WHITEHORSE— A few years ago, Finnish scientist Ville Kuittinen and his team at the Karelia University of Applied Sciences in Finland were sitting in the dark during a power outage.
“We thought: ‘This is silly,’” he said. “As researchers studying sustainable energy generation, we were so often left without power. That’s when we started exploring the potential of biomass to create electricity in small scale.”
Biomass is an industry term for producing heat or energy, or both, by burning natural materials, such as plants or woodchips. Using woodchips is more efficient than burning whole logs because the feed of combustible material can be controlled to create a constant stream of heat or energy.
Use of biomass technology is in its early stages in the Yukon. For example, the Teslin Tlingit Council recently purchased 10 woodchip boilers to provide heat to buildings in the community. Currently the machines are being installed, and Kuittinen and a Finnish team travelled to Teslin this week to share their expertise and learn from the community’s experiences.
“We are here to collaborate with the communities and the First Nations and work with them to get the project going,” said Kuittinen.
Currently, biomass accounts for 65 percent of energy produced through renewable technologies in Finland, or 25 percent of the total produced. It accounts for 5 to 6 percent of the total produced in Canada.
“Both Canada and Finland face similar challenges producing energy in subarctic climates and in providing energy and heat to sparsely populated areas,” said Jarno Valkeapää, Counsellor of Commercial and Trade Affairs with the Embassy of Finland in Ottawa. Valkeapää accompanied the scientists on their Yukon visit. “There is a knowledge transfer happening, so the expertise comes from Finland but then it stays here and the change happens in Canada.”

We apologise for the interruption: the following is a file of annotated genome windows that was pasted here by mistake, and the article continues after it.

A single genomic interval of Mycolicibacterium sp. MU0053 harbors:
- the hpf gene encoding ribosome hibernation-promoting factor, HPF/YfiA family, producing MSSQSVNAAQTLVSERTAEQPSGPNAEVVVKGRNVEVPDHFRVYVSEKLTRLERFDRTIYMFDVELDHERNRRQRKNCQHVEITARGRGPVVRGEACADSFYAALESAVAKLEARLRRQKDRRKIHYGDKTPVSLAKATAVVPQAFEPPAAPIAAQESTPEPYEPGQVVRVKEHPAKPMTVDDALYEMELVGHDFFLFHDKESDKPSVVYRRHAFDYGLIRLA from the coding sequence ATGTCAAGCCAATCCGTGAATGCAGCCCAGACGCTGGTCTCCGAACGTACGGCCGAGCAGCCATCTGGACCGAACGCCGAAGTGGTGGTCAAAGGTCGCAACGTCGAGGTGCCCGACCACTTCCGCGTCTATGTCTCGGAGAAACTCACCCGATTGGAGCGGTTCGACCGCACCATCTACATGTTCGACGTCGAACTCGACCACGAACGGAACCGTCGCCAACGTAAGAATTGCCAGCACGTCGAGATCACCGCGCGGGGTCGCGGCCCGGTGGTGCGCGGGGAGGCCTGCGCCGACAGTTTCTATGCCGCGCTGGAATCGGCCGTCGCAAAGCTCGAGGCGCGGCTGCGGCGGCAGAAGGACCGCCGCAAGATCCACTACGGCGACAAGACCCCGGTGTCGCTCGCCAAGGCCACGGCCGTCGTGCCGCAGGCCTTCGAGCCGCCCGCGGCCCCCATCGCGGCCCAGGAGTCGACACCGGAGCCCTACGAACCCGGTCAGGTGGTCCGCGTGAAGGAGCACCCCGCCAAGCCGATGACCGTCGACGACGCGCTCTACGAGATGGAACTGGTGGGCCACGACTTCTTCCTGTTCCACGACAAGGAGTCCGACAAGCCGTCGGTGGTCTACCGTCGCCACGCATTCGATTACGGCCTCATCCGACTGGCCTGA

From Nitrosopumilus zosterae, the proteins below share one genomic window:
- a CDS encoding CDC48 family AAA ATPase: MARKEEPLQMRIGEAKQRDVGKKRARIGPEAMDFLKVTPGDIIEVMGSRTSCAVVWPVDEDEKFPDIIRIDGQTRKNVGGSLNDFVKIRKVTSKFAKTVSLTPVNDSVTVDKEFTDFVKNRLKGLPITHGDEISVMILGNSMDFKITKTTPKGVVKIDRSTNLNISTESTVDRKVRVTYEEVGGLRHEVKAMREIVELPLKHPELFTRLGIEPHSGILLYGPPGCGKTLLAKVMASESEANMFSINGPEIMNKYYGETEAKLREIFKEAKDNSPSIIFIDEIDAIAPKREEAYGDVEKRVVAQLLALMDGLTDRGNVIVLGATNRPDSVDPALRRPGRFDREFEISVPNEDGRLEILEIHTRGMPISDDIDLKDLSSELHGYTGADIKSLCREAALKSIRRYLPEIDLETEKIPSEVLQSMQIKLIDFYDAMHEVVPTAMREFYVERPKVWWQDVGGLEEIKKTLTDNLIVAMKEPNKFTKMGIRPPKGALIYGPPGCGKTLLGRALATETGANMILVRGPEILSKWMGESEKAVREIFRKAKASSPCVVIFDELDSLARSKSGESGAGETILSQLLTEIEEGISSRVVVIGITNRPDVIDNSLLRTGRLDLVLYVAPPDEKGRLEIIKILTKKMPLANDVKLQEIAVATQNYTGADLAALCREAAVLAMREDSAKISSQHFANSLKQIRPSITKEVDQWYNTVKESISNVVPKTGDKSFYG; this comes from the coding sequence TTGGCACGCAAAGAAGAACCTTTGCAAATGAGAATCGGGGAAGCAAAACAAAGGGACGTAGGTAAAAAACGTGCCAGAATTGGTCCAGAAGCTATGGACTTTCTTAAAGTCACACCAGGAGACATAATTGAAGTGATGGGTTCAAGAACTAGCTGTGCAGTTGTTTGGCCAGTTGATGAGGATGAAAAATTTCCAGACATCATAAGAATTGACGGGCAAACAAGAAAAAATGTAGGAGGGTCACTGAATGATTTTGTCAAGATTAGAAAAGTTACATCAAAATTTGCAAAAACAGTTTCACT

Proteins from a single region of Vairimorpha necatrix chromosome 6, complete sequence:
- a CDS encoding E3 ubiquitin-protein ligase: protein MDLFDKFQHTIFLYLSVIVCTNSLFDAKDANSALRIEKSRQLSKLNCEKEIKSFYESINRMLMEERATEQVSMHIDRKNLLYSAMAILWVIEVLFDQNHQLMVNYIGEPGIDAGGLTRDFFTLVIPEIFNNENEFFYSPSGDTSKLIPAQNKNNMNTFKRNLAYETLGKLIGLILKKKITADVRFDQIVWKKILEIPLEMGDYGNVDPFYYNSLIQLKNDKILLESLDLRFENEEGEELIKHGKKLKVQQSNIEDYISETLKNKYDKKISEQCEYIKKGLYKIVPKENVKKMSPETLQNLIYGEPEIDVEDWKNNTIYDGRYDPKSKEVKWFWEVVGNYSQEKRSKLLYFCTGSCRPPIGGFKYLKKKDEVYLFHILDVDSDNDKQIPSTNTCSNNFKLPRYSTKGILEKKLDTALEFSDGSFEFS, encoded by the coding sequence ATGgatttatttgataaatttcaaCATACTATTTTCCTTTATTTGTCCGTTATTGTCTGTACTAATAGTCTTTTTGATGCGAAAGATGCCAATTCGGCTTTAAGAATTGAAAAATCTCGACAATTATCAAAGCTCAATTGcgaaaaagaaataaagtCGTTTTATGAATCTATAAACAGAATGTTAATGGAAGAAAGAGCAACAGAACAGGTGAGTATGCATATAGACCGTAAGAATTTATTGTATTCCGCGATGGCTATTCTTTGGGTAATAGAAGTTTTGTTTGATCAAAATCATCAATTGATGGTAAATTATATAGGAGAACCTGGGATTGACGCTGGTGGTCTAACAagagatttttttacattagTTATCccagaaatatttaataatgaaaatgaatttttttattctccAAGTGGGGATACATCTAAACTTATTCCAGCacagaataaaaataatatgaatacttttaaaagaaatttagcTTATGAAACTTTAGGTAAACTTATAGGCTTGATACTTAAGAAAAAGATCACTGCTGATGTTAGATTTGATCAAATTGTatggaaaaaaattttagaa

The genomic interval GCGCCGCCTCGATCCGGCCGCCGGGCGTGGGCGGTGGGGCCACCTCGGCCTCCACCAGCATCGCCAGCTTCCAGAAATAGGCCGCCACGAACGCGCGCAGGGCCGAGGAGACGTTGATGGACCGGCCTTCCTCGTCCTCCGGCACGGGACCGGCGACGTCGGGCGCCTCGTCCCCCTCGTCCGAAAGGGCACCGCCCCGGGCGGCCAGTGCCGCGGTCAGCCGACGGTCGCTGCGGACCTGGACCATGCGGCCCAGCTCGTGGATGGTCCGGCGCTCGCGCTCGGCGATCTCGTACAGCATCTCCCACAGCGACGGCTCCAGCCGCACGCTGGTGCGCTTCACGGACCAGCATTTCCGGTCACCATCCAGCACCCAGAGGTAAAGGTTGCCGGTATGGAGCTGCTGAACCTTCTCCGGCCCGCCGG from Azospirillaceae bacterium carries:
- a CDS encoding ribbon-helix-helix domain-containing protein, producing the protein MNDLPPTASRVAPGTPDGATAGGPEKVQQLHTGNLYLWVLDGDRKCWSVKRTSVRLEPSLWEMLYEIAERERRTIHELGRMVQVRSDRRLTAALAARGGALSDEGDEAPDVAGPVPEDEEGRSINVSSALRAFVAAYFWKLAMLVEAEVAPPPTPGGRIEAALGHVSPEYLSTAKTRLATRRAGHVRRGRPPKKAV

The Finnish collaboration came about after Stephen Mooney, Director of Cold Climate Innovation at the Yukon Research Centre, Yukon College, visited Finland to learn more about biomass. For Mooney, championing this technology in the Yukon is not only about finding a renewable energy source, but also about developing a social enterprise that solves problems, creates jobs, and builds the local knowledgebase.
“I have not found a better economic driver for a community than biomass,” said Mooney. “Local people can be hired to harvest the wood and operate the machines, and eventually this technology can help lead a community towards energy independence—it could be a woodchip revolution.”
Yukon College has also ordered a Volter machine, which can produce both heat and energy from woodchip fuel. The machine is currently at Natural Resources Canada’s Laboratory in Ottawa for testing, and the College plans to install it on the Whitehorse campus in 2018.
The Finnish delegation will be visiting Whitehorse, Teslin, and Haines Junction this week. They will also meet with local groups, and industry stakeholders.